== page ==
Past performance is no guide to the future

    Well yeah, but WTF else are you going to go on – Tarot cards or reading tea leaves? Mystic Meg? Inherent in the very fact of stock market investing is the nasty little assumption that you can qualify what you will get in the long run informed by what happened in the past 2. Nevertheless, the 28-year old me could have avoided all those mad assumptions by doing the sensible thing and getting a repayment mortgage. Epic fail in market timing and choice of repayment method.

    Winter is coming…

    What’s really bananas is that people didn’t learn from the endowment mortgage debacle. Look at this chart from this FCA confidential 3 report published on the open web

    Oh boy, there is serious incoming hurt from these maturing IO residential mortgages over the next 15 years

    Wages are stagnating, though I guess the high Brexit-induced inflation has reduced all these guys capital debts by 20%. Let’s hope their wages keep up with inflation, eh, because otherwise Winter is coming, and it will be served up with a good amount of Discontent. Their pain will be worse too, because at least I had a deficient repayment method that would have paid about half of the capital. Since then interest only mortgages were written without any requirement to have a method of repaying the capital at the end, so these big cohorts are coming to the end of their 25 year extended home rental term aka interest only mortgage, and the requirement to actually buy the house will come as a bit of a surprise by the looks of it. Okay, so they have taken a call option on the price 25 years ago, but they’ll still need to whistle up the price or move out.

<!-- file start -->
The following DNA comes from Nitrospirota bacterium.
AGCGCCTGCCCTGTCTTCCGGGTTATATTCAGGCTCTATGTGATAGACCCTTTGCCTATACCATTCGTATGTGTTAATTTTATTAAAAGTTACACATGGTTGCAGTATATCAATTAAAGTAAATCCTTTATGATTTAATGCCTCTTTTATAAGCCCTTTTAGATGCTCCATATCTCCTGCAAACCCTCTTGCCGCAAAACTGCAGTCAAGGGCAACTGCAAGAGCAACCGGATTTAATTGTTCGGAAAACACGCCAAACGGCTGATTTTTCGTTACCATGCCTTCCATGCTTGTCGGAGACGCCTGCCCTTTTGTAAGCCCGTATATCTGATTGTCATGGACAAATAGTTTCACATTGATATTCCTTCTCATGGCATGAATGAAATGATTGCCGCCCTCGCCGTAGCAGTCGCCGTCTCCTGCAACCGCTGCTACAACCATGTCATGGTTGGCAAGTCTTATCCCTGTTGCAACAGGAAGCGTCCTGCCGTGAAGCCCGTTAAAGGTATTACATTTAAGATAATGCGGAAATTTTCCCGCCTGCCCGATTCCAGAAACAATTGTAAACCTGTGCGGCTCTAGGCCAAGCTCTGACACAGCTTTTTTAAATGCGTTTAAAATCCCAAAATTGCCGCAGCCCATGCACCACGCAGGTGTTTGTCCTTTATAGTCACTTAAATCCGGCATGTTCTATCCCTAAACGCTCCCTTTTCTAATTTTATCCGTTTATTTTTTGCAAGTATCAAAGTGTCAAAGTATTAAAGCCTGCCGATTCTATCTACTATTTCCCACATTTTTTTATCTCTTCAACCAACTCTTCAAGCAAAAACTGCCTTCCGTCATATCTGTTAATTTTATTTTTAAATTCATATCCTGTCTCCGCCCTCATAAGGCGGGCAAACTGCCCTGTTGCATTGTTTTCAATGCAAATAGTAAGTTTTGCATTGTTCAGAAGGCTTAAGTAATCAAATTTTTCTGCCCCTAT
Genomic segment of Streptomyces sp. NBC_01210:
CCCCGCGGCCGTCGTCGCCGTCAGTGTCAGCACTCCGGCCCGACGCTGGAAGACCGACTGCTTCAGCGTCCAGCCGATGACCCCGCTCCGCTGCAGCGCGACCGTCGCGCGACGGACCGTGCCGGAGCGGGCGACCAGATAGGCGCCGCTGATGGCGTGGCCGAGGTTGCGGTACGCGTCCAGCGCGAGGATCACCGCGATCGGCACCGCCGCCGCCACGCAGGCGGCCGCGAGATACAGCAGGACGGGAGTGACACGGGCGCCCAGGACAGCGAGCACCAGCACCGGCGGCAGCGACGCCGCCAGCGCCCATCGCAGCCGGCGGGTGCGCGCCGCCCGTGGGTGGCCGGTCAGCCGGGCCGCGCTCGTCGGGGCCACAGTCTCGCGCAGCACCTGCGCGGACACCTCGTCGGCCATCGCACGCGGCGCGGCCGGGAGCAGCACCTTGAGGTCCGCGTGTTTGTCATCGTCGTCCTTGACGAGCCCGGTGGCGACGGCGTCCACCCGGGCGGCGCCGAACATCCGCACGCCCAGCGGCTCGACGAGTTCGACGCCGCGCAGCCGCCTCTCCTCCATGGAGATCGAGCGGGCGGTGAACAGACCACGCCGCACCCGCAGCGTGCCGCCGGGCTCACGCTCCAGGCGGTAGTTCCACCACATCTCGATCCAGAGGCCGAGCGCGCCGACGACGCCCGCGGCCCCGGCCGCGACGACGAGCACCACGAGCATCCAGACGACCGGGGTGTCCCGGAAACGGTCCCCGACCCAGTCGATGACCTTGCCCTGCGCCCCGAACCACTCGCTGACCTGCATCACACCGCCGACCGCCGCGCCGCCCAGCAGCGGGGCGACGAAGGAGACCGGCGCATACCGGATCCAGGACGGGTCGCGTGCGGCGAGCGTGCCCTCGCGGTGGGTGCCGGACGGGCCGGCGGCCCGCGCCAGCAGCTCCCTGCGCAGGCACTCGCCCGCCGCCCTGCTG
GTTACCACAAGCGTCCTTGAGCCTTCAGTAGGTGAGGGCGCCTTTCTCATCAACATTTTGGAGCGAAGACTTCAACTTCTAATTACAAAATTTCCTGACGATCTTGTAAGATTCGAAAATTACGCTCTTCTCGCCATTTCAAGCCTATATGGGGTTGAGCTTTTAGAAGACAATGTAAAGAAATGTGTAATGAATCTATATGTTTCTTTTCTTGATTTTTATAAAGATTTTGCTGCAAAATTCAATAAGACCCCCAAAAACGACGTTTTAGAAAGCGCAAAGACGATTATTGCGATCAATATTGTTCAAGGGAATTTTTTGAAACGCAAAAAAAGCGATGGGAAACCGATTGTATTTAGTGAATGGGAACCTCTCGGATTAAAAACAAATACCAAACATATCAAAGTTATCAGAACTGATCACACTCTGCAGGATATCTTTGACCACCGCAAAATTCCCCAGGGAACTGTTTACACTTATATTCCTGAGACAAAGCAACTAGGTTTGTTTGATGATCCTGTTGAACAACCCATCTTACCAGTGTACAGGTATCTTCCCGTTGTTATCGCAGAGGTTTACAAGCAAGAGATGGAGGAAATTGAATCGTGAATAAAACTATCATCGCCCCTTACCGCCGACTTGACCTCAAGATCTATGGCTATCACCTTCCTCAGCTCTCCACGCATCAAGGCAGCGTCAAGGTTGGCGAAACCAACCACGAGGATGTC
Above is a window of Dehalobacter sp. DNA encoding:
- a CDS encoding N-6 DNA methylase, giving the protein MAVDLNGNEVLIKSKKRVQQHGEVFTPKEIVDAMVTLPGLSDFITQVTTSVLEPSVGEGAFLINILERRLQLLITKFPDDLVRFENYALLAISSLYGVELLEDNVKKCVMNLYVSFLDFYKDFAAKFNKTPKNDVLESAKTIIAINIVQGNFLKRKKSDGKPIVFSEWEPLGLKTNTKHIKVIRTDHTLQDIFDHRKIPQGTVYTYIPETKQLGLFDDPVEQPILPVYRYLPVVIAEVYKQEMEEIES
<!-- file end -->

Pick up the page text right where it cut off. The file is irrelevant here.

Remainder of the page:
Notes:

    1. I am being slightly disingenuous here, because Friends Provident demutualised in 2001 and I got about £7k in shares which I sold immediately, and used to make a capital repayment, which I guess brought the outstanding amount to  about £34k.
    2. this dirty little secret is inherent in the SWR and things like firecalc are doing nothing other than informing you from past performance
    3. I downloaded it on 17/2/2017 from https://www.fca.org.uk/publication/research/fca-interest-only-mortgage-review.pdf
    15 Feb 2017, 2:00pm
    reflections
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  • Of spending time and financial folly

    Three months away from retiring I had been doing a lot of philosophising about a massive purchase I was about to make, for a few hundreds of thousands of pounds in opportunity cost. There was no need to add this purchase to my home insurance, and it wasn’t going to be delivered in a pantechnicon or even by Yodel.

    It was eight years of the Ermine’s time, for delivery with effect of June 2012. It was one of the best things I’ve ever spent a shitload of money on, though it’s oddly intangible and ephemeral. In three years’ time it will be rendered to aught, I will be a few hundred grand poorer than I otherwise would have been. Je ne regrette rien 😉

    Freedomsoul, a wise fellow who has clearly used his 25 years on earth well, reminded me of this in his post

    Nothing…is ours, except time. We were entrusted by nature with the ownership of this single thing, so fleeting and slippery that anyone who wishes can oust us from possession…It is too late to spare when you reach the dregs of the cask. Of that which remains at the bottom, the amount is slight and the quality is vile.